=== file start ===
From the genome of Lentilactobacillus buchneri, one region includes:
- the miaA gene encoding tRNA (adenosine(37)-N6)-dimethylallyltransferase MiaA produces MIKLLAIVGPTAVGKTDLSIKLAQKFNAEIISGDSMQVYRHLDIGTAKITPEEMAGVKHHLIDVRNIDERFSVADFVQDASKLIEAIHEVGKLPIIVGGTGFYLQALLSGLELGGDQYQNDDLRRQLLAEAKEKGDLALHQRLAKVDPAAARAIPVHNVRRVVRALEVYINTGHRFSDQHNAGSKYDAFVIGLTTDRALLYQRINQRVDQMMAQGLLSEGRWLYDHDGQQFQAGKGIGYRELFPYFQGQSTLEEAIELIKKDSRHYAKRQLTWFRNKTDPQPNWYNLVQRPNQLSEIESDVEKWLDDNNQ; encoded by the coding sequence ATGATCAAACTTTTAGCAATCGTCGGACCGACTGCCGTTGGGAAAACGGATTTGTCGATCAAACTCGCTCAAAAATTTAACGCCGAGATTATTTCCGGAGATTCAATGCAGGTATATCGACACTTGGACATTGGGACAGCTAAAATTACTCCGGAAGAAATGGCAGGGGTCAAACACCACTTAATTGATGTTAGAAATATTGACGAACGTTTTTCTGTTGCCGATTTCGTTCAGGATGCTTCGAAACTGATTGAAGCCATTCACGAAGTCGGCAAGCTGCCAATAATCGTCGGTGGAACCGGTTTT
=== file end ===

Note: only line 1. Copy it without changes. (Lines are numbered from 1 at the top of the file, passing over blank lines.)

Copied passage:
From the genome of Lentilactobacillus buchneri, one region includes: